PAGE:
February 18, 2013
There’s little doubt that working with an estate planning attorney is a great approach to protecting your assets and your beneficiaries from excessive taxation. Residents of Fair Oaks and the greater Sacramento area rely on these professionals to help them discover what strategies they can use to legally avoid paying more taxes than are necessary.
One of those strategies that many estate planning attorneys in Sacramento will suggest is to transfer property while you’re still living. This involves creating a deed of sale that passes the property on to an adult child or other individual. The reason it is commonly used is because it can incur much less in taxes than would result if the same property were to be left in a will. In this type of situation, the parent is typically allowed to live in the home until death.
The reasoning behind this type of decision is pretty sound. After all, you likely know to whom you will pass your property, so why not do it now instead of waiting until you die and forcing the estate or the beneficiary to pay more in taxes?
If you speak with a reputable estate planning or tax planning attorney in Sacramento, however, he or she will be able to offer a few reasons that you need to fully think through this idea before making a firm decision.
Unfortunately, there are times when deeding over property can work against you. The biggest concern, of course, is that some reason would arise that the person who now owns the property would force you to move out. For elderly people who planned to spend their retirement in their own home, this can become more than an inconvenience. With the home paid off and only a retirement income to live on, it’s unlikely that a lot of folks would be able to go out at that point and purchase a new home.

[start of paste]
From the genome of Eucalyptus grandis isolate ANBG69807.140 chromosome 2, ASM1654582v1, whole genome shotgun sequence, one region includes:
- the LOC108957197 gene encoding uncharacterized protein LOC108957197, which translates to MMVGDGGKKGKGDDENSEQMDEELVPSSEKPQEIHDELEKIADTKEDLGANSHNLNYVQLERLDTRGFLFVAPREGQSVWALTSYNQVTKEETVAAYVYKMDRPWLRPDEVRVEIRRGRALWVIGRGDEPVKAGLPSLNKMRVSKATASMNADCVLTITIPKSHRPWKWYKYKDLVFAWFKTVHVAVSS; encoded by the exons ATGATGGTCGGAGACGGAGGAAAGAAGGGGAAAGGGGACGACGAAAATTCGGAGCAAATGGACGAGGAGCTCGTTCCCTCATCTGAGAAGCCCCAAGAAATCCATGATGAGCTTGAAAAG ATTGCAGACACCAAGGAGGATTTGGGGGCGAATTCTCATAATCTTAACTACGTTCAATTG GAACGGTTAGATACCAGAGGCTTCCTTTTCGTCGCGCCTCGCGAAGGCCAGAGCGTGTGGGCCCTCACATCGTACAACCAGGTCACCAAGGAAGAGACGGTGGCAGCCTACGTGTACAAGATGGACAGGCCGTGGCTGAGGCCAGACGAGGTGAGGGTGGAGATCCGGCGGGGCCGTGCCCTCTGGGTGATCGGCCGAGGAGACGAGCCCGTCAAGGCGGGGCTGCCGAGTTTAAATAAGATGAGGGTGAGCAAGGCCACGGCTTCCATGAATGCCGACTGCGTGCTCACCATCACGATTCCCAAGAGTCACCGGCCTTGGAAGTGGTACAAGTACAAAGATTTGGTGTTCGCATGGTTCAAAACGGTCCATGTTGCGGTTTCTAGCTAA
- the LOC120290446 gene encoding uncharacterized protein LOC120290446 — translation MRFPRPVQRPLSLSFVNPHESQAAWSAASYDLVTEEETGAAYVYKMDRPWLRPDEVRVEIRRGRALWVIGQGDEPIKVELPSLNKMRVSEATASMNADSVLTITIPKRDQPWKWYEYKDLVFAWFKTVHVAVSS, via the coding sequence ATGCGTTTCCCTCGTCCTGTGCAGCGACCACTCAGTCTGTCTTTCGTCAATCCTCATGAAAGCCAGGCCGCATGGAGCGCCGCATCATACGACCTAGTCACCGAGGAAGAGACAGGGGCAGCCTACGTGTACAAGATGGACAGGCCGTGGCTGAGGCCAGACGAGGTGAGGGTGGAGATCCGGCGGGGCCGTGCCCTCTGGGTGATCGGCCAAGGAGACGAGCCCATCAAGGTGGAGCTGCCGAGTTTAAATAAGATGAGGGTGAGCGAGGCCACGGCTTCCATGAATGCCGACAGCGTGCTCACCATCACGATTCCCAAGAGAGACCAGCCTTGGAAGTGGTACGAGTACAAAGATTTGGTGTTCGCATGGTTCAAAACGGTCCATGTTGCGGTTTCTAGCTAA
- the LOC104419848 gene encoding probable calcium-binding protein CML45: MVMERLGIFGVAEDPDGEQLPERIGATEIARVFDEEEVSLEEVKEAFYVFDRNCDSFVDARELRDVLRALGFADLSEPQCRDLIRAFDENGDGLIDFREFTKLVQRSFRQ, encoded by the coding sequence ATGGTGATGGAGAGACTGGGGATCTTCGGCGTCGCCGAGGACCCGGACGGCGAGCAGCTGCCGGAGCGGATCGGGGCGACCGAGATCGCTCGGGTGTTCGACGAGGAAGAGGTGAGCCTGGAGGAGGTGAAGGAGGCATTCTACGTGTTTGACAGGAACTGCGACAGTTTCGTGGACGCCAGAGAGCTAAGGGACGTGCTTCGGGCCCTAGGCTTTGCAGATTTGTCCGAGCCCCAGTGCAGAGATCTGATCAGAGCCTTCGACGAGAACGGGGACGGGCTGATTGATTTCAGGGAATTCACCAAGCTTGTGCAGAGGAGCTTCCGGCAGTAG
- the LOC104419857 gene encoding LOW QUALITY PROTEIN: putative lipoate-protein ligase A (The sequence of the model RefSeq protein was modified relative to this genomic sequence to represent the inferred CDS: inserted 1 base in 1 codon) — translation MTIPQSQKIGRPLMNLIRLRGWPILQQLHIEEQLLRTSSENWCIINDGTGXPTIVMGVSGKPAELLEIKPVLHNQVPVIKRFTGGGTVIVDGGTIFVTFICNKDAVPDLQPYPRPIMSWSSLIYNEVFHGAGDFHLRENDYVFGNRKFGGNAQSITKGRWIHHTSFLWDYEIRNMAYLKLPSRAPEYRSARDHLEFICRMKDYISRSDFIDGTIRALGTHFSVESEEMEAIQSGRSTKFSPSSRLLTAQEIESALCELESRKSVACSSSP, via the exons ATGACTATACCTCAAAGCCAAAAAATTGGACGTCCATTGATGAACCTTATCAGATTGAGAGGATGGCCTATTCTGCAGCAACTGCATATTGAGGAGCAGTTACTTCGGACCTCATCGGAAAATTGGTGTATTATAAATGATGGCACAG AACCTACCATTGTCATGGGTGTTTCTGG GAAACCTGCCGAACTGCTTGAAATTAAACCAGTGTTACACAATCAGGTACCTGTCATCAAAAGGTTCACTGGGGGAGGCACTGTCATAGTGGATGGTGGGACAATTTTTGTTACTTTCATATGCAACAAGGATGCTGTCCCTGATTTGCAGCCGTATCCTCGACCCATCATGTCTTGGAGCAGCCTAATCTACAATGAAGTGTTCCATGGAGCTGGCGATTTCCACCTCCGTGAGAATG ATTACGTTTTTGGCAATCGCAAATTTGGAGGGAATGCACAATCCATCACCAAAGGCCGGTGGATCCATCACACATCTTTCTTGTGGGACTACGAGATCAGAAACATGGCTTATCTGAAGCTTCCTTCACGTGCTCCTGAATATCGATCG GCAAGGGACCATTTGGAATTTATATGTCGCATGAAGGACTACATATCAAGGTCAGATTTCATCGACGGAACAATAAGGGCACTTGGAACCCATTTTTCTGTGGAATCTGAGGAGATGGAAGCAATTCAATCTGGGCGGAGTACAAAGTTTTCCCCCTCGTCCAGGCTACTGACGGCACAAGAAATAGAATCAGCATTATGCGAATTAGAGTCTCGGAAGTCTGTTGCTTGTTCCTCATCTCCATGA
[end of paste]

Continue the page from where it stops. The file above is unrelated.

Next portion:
There are other ways in which the home can be jeopardized, too. For example, the person to whom it was deeded could find himself in debt with creditors insisting the house be sold to pay it off. He or she may also decide to take out a loan using the home as collateral (which would be completely legal) and then default and cause the home to be repossessed and the parents to be removed.
Because of the intense emotions that go along with issues surrounding estate planning (death, litigation, family tensions), Sacramento estate planning attorneys sometimes see the uglier side of people. Once a home has been deeded over, the parent may no longer have any say in what happens to it. Should the relationship between them and their child change for the worse, the parents could be evicted. Remember that this isn’t just about the parent/child relationship, but also about your relationship with your child’s spouse.
Along those same lines, consider how inheritance works. If you deed a home to your child and that child is unexpectedly killed, your property does not come back to you. Instead, it passes to the spouse and any children. Those people may now have need for the home without a second parent to help pay for expenses. And that’s not even taking a look at situations where there’s just bad feelings between the survivor and his or her in-laws.
None of this is to say that deeding over your property is necessarily a bad idea. After all, there’s a reason that estate planning attorneys in Sacramento recommend it on a regular basis. It is, however, important to understand what the risks are and to work with your lawyer to find ways to minimize them through legal means.